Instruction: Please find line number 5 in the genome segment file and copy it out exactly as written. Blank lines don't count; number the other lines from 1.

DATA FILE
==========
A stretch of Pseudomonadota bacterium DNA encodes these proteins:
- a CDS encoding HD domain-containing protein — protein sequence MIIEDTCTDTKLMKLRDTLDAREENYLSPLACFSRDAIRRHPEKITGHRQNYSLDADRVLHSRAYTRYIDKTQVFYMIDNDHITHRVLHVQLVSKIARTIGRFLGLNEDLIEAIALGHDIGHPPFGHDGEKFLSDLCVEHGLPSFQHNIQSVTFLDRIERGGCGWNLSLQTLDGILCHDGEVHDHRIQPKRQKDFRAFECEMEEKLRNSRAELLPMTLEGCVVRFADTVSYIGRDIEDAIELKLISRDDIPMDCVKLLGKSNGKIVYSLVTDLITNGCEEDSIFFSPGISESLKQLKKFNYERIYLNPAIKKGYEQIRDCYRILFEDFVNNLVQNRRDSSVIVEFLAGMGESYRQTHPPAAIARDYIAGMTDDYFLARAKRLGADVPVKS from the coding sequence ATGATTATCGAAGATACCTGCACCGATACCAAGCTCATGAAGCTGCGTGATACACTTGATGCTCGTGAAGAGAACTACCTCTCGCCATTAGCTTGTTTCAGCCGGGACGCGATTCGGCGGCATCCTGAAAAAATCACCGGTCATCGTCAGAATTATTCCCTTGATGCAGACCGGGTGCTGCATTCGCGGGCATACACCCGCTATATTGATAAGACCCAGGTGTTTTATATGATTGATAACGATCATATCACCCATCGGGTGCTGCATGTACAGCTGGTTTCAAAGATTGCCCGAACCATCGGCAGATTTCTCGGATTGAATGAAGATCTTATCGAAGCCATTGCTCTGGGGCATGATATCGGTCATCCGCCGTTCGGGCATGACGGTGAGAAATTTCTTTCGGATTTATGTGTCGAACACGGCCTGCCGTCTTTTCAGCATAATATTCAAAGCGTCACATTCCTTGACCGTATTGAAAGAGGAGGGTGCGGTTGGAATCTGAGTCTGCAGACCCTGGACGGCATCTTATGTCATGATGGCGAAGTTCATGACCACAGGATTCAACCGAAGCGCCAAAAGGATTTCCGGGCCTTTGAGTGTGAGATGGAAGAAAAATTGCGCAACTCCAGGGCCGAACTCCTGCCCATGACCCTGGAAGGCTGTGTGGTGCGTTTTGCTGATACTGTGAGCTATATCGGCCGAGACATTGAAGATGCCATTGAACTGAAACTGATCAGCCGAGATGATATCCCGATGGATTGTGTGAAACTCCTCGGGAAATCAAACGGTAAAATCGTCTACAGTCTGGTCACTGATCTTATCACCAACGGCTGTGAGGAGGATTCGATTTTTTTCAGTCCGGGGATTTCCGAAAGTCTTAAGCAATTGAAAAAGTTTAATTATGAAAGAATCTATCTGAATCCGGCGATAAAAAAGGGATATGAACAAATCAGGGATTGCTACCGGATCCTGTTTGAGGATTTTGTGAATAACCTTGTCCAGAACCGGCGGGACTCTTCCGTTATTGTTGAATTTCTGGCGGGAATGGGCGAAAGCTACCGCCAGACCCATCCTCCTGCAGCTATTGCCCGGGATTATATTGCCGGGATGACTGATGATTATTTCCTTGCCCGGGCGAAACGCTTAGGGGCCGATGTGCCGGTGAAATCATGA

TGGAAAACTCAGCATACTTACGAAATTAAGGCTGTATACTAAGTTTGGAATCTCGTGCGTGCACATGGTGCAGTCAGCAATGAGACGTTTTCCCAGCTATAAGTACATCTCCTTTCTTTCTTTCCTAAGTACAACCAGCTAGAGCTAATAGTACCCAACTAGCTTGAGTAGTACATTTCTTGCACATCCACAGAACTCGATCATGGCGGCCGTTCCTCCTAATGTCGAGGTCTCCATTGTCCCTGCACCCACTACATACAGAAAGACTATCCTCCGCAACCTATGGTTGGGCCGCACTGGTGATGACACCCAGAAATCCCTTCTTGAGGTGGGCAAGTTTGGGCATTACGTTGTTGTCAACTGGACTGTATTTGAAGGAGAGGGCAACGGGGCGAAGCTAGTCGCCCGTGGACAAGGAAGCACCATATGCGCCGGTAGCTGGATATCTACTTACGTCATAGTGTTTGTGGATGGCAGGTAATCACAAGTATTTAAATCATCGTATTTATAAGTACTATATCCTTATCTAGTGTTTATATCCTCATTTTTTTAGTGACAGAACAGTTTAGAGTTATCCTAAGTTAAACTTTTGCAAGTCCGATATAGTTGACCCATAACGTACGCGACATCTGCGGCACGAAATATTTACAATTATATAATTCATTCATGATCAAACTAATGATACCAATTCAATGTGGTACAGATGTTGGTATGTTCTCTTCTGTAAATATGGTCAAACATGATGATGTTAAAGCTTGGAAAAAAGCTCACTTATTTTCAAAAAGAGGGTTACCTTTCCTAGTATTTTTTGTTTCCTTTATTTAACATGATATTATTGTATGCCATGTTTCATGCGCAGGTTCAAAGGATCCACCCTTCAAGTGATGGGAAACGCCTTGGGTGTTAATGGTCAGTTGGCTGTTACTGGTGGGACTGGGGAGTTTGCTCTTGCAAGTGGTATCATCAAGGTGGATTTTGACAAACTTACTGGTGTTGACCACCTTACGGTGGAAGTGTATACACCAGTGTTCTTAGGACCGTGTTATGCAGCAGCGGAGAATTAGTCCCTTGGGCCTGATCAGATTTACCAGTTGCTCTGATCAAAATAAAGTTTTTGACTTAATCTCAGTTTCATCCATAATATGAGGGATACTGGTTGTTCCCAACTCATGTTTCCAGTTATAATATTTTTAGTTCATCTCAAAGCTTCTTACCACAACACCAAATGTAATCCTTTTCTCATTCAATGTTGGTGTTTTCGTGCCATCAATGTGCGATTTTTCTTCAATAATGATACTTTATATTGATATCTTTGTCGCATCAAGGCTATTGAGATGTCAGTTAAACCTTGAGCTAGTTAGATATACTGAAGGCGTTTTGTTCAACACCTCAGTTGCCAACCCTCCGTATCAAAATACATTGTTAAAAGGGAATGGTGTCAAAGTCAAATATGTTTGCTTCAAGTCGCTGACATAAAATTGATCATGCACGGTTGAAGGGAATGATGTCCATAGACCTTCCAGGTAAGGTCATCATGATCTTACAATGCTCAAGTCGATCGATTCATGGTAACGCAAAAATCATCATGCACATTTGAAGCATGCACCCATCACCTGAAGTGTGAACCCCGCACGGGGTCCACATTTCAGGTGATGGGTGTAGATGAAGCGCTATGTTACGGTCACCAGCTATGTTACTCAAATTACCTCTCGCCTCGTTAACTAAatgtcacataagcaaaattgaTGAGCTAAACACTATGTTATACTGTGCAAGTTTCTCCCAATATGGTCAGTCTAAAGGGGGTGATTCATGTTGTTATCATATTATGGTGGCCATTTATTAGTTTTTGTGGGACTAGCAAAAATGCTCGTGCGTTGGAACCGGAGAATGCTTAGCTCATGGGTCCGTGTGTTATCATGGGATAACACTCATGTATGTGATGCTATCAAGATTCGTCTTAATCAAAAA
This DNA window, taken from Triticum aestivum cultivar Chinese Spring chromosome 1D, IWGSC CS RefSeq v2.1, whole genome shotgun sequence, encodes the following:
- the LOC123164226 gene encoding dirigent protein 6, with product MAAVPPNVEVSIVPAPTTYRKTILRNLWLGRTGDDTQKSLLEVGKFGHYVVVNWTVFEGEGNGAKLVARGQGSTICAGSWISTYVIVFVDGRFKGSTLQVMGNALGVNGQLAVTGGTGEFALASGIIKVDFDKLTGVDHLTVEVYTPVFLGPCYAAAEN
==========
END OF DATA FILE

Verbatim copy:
- the LOC123164226 gene encoding dirigent protein 6, with product MAAVPPNVEVSIVPAPTTYRKTILRNLWLGRTGDDTQKSLLEVGKFGHYVVVNWTVFEGEGNGAKLVARGQGSTICAGSWISTYVIVFVDGRFKGSTLQVMGNALGVNGQLAVTGGTGEFALASGIIKVDFDKLTGVDHLTVEVYTPVFLGPCYAAAEN